Fighting Illegal Tobacco Trade

Harmonised customs infringement definitions, tougher sanctions and the implementation of the WHO Framework Convention on Tobacco Control (FCTC) Protocol are some of the key initiatives put forward by the Commission to tackle the illegal tobacco trade.

The Commission also wants to fight this trade - which costs the EU over €10 billion a year - by tightening the definition of excisable tobacco and encouraging greater sharing of risk information and supply chain data.

These are some of the key points in a new Strategy launched by the Commission, which says that the illicit tobacco trade deprives Member States and the EU of over €10 billion revenue every year in terms of unpaid taxes and duties.

The Commission says that his not only hits government spending; it also fuels the shadow economy and organised criminal groups operating across borders.

Action has already been taken action to curb the illegal tobacco trade; in 2011 for example, the Commission presented an Action Plan to tackle smuggling at the EU's Eastern land border. Despite such efforts, the overall illicit trade continues to grow.

For these reasons, says the Commission, a comprehensive strategy is needed that clearly sets out a number of coordinated measures at national, EU and international level would be the best means of effectively tackling this problem.

The Role of the Commission

The Commission plays a role in combatting cigarette smuggling through the action of the Commission's Anti-Fraud Office (OLAF). OLAF's role is to protect the EU's financial interests.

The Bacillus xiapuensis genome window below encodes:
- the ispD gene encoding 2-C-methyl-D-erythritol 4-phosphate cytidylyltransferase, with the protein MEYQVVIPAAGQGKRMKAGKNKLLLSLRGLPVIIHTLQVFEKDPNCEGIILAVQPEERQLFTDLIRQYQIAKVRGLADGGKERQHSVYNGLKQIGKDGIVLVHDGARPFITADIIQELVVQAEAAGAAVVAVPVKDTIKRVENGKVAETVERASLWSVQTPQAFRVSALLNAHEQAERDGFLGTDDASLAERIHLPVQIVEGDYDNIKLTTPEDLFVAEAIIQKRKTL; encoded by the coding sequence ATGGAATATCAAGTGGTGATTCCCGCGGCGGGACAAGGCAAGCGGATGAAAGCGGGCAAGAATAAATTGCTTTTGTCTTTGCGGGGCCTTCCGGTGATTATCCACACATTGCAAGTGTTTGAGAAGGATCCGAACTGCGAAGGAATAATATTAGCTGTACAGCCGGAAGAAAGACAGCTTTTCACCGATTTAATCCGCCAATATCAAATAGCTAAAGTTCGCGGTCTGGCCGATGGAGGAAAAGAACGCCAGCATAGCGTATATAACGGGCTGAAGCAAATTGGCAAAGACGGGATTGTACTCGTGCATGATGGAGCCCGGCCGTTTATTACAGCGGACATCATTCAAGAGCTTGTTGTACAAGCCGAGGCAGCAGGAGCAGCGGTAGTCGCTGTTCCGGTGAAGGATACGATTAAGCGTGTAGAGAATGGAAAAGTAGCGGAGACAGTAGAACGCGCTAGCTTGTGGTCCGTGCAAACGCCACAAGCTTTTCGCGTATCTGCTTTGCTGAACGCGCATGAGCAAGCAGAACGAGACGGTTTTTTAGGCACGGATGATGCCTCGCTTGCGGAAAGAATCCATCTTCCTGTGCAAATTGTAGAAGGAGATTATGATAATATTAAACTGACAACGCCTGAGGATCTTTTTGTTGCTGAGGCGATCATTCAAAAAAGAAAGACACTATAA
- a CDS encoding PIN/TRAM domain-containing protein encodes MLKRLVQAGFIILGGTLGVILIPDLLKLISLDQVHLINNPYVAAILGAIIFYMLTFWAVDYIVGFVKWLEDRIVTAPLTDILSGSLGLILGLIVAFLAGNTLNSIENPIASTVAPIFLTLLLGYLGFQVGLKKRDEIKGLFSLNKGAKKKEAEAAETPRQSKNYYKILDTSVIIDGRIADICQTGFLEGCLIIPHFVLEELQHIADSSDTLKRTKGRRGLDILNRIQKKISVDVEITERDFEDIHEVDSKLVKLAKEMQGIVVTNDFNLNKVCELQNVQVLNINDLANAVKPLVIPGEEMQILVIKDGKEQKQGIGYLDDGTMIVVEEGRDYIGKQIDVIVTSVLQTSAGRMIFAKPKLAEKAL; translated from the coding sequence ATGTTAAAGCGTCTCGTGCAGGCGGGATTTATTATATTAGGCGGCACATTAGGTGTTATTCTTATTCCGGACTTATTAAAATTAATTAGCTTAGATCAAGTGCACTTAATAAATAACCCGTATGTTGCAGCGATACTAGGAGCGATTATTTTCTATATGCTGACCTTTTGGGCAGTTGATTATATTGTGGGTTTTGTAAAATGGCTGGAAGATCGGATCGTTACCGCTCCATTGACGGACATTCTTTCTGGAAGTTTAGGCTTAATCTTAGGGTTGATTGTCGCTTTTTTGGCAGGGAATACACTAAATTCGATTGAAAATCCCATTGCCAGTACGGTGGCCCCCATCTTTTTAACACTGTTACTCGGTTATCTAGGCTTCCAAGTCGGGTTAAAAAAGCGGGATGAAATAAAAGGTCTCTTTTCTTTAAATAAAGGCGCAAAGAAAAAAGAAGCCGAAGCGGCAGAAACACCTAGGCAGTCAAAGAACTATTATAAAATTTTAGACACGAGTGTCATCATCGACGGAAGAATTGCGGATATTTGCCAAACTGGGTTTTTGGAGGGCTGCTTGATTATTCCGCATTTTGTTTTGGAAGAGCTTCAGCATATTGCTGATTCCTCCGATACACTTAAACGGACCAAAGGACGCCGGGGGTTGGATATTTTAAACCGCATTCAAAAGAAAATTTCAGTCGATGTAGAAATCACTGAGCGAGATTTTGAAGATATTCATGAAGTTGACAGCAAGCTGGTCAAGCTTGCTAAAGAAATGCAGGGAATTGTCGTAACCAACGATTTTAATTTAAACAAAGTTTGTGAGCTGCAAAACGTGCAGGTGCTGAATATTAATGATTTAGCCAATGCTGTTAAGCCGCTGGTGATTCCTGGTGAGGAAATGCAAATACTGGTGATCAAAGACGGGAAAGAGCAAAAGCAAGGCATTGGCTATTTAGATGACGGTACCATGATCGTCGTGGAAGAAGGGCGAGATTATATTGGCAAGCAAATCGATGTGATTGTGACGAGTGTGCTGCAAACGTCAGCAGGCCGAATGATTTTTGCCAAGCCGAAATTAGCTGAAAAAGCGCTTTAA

Because of the significant financial losses which result from cigarette smuggling, OLAF contributes to fighting smuggling and counterfeit. The role of OLAF is to:
• Assist and support law enforcement authorities throughout the EU 
• Manage CIGINFO, an EU-wide seizure reporting system
• Provide intelligence and analysis to the Member States
• Provide assistance and support for joint international customs operations
• Work together with international organisations like EUROPOL, EUROJUST, INTERPOL and WCO 

The Strategy

The Commission strategy, contained in a Communication entitled "Stepping up the fight against cigarette smuggling and other forms of illicit trade in tobacco products", proposes measures around four problematic areas.

These measures seek to:
• Decrease incentives for smuggling activities
• Improve the security of the supply chain 
• Strengthen enforcement of tax, customs, police and border authorities
• Strengthen sanctions for smuggling activities

The Commission says that most of the measures contained in the strategy will be launched and implemented in the short and medium term, while some are long term or will be applied on a continuous basis. The implementation of the strategy should be concluded by the end of 2015, it says.

The strategy also analyses existing legislation and policies, with the aim of identifying weaknesses and gaps. It also examines ways of better coordinating existing tools in the fight against illicit trade is a cross-cutting issue, as well as improving cooperation between the EU, the national and the international level.

Decreasing Incentives

The Commission believes that measures can be taken in the immediate and short term to reduce incentives and loopholes. For example, the definition of excisable tobacco, which retains a high degree of complexity, could benefit from simplification by aligning it with customs definitions.

The Commission also wants to explore limiting tax avoidance by introducing basic common rules on anti-forestalling. As far as the grey area between smuggling and rightful importation by travellers is concerned, the Commission is also considering elaborating technical guidance to support Member States in using objective criteria when applying thresholds for travellers.